Posts Tagged ‘oak forest’

Berlin Wall Graffiti Wallpaper Today!

October 30, 2015

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Wow – isn’t this a cool wallpaper! This is a photograph of a section of the Berlin Wall, complete with graffiti. I hung this in a home office in a brand new, contemporary style home in Oak Forest, in Houston, and, boy – in a house with all white walls, it sure energizes the space!

It is produced as a photo mural by Photo Wall, and is custom made to fit this wall. It came in seven panels, with six of them being 17 3/4″ wide, and the last being a mere 2 3/4″ wide. I wish the homeowner had told me she was using a photo mural, because I would have liked to have helped her measure and order. It turned out that the mural was the proper height (including sufficient extra for trimming at top and bottom), but was a 5″ short for the width of the wall. (Note to self: Always have a professional measure the space, before ordering wallpaper.)

With a custom-made product, you can’t just go and order an extra piece that is 5″ wide. The pattern won’t match, the color will be off, and there will be a delay and possible extra expense in getting that last strip up. Ordering a whole new mural would be expensive, for replicating materials and labor.

So we opted to hang the mural in the center of the wall, splitting the difference and leaving 2 1/2″ of uncovered wall on either side of the mural. I suggested the homeowner have her carpenter apply molding around the edges, to look like a picture frame or window casing, and she liked that idea.

This mural was digitally printed, and came on a non-woven substrate, and was a paste-the-wall product. It was very difficult to get this stiff, plasticy material to wrap around the rounded, bull-nosed edges of the window, and I had to do some tricks with this mercifully forgiving pattern, to get the four corners to look good. I won’t go into all the details, but, bottom line, the window, and the room, look fantastic!

Last photo – I thought this was cute – Photo Wall even included a set of wallpaper installing tools, and even included a packet of powdered paste. They make a DIY-friendly* product, and are affordable, too boot. *Note: With these 12′ high walls, and that complicated window, this particular project would not be considered “DIY-friendly.”

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Oval Geometric Stripe in a Powder Room

September 23, 2015
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This oval and knotted geometric design in indigo on white is clean and crisp, and it has both a modern and a nautical feel.

I hung this in a large powder room with 12′ high ceilings in a new home in the Oak Forest neighborhood of Houston. Those 12′ high walls tended to get off-plumb / bowed in the center (where the sheets of drywall were joined), and, with a rigid, specific design like this, there were some real challenges in getting the pattern to match in the corners. Two of those corners took me a half an hour each – but I got ‘er done, and you can’t detect any pattern mis-match.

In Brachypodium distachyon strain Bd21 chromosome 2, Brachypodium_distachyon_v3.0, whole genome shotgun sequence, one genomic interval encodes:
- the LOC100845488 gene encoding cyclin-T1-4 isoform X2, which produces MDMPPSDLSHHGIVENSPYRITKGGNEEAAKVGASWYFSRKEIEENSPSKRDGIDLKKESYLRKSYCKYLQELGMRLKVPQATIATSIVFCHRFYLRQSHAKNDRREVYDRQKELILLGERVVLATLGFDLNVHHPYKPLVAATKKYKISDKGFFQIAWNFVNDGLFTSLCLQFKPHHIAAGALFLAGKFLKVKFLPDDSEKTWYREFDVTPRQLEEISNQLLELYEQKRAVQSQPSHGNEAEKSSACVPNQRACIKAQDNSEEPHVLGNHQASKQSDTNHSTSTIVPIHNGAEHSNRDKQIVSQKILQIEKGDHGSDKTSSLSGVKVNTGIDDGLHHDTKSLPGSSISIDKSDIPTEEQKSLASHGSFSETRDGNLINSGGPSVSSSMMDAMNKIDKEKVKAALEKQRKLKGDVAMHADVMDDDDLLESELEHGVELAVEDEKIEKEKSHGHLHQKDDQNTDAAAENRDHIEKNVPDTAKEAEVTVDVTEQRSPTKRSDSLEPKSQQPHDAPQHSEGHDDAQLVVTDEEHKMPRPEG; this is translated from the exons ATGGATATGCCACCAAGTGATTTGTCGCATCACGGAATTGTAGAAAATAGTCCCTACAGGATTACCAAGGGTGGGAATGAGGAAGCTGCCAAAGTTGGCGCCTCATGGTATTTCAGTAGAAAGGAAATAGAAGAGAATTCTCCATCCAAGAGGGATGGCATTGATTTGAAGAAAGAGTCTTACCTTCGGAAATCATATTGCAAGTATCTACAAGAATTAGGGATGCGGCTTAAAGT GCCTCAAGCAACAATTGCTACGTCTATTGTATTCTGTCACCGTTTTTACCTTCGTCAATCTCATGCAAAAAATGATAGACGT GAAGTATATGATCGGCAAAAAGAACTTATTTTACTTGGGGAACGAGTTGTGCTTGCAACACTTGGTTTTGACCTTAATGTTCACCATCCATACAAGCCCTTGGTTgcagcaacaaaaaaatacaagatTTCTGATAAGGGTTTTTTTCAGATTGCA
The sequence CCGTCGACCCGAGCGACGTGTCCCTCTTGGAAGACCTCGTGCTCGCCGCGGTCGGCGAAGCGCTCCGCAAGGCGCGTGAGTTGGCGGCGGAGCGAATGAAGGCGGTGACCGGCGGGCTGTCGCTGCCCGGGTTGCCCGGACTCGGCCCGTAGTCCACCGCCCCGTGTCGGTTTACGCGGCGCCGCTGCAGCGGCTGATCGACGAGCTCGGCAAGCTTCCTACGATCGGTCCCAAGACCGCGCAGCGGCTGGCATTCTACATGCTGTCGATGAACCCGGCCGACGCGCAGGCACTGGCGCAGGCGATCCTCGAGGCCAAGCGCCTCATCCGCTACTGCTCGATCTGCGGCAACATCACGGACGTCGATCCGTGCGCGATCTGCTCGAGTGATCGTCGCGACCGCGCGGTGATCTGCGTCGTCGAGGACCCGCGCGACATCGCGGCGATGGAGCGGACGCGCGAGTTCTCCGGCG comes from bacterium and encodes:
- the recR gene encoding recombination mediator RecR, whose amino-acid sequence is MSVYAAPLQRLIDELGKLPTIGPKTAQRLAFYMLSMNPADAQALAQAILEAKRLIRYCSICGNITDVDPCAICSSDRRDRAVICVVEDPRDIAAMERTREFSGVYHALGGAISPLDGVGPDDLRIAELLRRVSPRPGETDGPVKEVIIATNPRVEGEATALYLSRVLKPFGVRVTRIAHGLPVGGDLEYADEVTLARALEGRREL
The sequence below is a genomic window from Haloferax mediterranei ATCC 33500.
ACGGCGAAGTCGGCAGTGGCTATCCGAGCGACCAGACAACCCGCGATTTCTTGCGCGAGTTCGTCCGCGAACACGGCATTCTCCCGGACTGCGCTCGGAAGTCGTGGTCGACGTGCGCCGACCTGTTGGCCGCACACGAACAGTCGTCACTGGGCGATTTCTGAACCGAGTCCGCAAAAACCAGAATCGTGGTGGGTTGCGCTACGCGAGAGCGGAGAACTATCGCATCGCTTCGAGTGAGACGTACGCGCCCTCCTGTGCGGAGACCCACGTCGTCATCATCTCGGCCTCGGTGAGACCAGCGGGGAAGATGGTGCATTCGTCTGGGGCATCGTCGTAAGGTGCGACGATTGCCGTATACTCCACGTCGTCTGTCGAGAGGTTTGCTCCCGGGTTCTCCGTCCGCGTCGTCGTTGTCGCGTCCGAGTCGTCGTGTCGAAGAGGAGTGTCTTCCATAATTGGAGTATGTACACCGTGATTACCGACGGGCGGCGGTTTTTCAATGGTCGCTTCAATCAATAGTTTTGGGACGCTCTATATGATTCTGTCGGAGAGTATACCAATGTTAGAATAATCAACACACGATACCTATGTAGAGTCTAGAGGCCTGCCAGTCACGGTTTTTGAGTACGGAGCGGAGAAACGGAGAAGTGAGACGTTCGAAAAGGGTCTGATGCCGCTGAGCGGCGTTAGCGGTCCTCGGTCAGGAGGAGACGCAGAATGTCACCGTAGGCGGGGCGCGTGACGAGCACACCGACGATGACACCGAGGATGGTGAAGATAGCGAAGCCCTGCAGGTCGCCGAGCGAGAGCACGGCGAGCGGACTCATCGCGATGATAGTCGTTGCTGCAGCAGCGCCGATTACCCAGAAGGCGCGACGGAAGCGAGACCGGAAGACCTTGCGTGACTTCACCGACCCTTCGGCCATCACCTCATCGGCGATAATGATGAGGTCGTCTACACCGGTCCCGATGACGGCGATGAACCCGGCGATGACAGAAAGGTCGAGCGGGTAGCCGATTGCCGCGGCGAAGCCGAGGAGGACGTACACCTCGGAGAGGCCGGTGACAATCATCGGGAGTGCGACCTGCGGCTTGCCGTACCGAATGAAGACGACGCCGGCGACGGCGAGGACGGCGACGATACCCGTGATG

The wallpaper is printed on a non-woven substrate, and is designed to strip off the wall easily and in one piece, when it’s time to redecorate.

This geometric stripe is by A Street Prints, by Brewster (the manufacturer), and was bought from Wallpapers to Go, which is now named Luxury Wall Décor, and is in Stafford, a southwestern suburb of Houston. http://www.brewsterwallcovering.com/2625-21835-indigo-geometric-stripe.aspx.

Soft and Serene Entry in Oak Forest

September 21, 2015
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Here is an entry in a typical ’60’s – ’70’s ranch style home in a tidy neighborhood to the west of Oak Forest, in Houston. Originally, the top 2/3 of the walls was papered in a flocked (three-dimensional velvet-like) stripe in black and gold. When the previous homeowners hung new wallpaper, they skim-floated over the flocked paper (because it can be the Devil to get off), and then coated it with a clear sealer. Which is fine, and pretty much what I would have done, except that the joint compound (smoothing material) shrinks, and so it’s best to do two coats. Since they did only one coat, some of the ridges between the stripes remained, and these showed under the new wallpaper they put up.

The current homeowners stripped off that top layer of wallpaper, and intended to hang their new pattern, but realized it was beyond them, so they called me. Wise decision!

In the first photo, you see the wall as it looked once they stripped off the top layer of wallpaper. In the second photo, I have skim-floated and sanded the wall so it is smooth, and then applied a coat of sealer (I used Gardz, by Zinsser, a penetrating primer which is exceptional on porous surfaces like this) mixed with a little 1-2-3, also by Zinsser, to add some white pigment.)